“The most exciting thing is watching people who previously were dying of untreatable cancers, like melanoma of the skin, have their tumors “melt away” during treatment. I think the key word is dramatic; a potentially dramatic benefit as a life changing event,” said Dr. Eric Whitman, a surgical oncologist from Atlantic Medical Group who specializes in melanoma.
While immunotherapy has proven to be effective for a number of cancers, there are still many types that have yet to see success with this new treatment. “Because of the success we’ve seen for immunotherapy in immune responsive cancers such as melanoma, the initial outlook towards its use in other malignancies was high,” explained Dr. Corr. “Unfortunately, we haven’t seen similar response rates in all cancer types across the board.”
Researchers are working to better understand how the immune system works and why certain cancers are not seeing such positive responses to this treatment. There are hundreds of kinds of cancer, and even similar diagnoses won’t be exactly the same, adding to the difficulties they face in their studies.
“We are just starting to understand why some types of cancers seem more likely to respond to currently available immunotherapy,” Dr. Whitman explained. “It appears that the difference may not entirely be the cancers themselves, but the environment and architecture of the tumor as it grows, which may make it relatively harder or easier for immunotherapy drugs, and of course the immune system itself, to effectively attack the cancer.”
Others are developing new approaches for its use. As mentioned, immunotherapy has often been used on its own or as a post-surgical treatment. An ongoing mesothelioma clinical trial at Baylor University is among the first studying the effectiveness of immunotherapy before surgery. The trial is testing variations with checkpoint inhibitors and studying the immune responses of the patients’ tumors.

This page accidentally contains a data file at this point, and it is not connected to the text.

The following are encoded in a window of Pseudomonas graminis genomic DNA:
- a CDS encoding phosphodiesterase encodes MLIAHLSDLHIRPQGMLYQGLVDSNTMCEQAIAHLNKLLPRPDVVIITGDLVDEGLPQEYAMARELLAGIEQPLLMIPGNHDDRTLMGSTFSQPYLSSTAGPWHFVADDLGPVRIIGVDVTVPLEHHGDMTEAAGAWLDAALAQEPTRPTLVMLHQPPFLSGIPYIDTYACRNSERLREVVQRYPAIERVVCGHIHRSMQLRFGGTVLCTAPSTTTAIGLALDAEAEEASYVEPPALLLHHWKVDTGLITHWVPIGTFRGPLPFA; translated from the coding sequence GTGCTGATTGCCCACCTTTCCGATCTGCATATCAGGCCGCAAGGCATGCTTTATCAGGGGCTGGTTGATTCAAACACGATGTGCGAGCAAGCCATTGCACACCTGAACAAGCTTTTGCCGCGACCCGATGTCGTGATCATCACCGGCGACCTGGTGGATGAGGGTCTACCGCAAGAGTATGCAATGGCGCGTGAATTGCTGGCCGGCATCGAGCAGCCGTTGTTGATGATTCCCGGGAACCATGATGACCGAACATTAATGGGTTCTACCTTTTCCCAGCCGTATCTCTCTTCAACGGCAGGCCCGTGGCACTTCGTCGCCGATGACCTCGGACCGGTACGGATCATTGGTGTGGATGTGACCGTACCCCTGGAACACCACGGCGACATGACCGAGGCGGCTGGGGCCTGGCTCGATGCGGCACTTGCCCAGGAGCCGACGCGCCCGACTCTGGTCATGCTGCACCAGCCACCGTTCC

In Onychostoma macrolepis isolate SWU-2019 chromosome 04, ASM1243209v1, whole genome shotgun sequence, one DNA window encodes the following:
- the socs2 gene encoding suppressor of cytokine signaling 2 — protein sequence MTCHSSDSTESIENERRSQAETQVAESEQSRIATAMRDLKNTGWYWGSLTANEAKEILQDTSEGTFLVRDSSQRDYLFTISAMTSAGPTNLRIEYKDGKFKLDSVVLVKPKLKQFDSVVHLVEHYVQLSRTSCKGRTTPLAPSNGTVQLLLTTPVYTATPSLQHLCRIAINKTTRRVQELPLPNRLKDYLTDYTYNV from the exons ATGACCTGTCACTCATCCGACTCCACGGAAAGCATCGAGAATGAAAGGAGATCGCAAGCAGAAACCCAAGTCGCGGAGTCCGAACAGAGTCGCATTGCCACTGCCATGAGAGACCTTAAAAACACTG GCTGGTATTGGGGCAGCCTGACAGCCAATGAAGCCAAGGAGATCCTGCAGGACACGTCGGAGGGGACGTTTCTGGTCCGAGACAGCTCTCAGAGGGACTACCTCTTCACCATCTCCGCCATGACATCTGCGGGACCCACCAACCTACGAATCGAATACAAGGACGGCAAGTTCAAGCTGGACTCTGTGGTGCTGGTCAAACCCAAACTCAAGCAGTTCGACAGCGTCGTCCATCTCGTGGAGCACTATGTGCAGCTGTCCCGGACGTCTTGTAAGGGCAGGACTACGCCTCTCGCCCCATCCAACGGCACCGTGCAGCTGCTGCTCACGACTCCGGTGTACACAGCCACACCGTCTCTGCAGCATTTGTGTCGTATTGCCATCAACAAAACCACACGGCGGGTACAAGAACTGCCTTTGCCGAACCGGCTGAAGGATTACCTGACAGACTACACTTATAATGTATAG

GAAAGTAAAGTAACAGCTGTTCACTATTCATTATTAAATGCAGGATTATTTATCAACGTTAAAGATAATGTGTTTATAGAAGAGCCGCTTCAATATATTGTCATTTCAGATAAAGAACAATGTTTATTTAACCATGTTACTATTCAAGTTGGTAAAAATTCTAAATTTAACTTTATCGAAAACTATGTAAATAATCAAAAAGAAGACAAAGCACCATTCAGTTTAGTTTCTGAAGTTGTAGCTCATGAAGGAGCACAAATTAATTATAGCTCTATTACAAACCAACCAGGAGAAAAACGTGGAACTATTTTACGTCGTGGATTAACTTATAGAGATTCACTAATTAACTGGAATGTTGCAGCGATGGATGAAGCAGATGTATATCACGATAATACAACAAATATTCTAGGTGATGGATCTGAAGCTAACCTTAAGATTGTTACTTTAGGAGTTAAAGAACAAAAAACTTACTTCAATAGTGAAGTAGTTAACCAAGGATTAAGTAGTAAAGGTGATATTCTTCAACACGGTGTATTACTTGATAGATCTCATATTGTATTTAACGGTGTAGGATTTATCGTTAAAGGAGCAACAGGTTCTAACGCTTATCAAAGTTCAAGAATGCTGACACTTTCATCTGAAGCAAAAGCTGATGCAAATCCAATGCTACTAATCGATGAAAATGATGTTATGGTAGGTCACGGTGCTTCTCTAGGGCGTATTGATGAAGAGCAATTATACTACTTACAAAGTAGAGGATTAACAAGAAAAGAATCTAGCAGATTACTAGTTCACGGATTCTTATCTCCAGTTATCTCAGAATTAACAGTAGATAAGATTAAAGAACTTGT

Though it’s still early, initial findings have shown promise for effective long-term results. The trial’s lead researcher, Dr. Burt, believes immunotherapy will become a critical component in multimodal treatment for mesothelioma and possibly other cancers as well.
As these current trials progress and new studies emerge, the possibilities for immunotherapy will likely continue to grow with more understanding.
“As much success as we have seen, we are still really in the beginning stages of understanding the complexities of the interaction between cancers and our immune systems,” Dr. Whitman insisted. “I expect our understanding of this interaction to grow by several quantum leaps over the next few years.”
Importance of Immunotherapy Research
Research like this is our greatest asset in the fight to end cancer once and for all. These emerging treatment methods have the potential to transform the standard for cancer care, and bring us closer to a possible cure for even rare cancers like mesothelioma.
Support for these studies through better awareness, increased funding, and continued participation from eligible patients is critical. This research has already positively influenced many patients and their families, and one day could possibly eliminate cancer for all.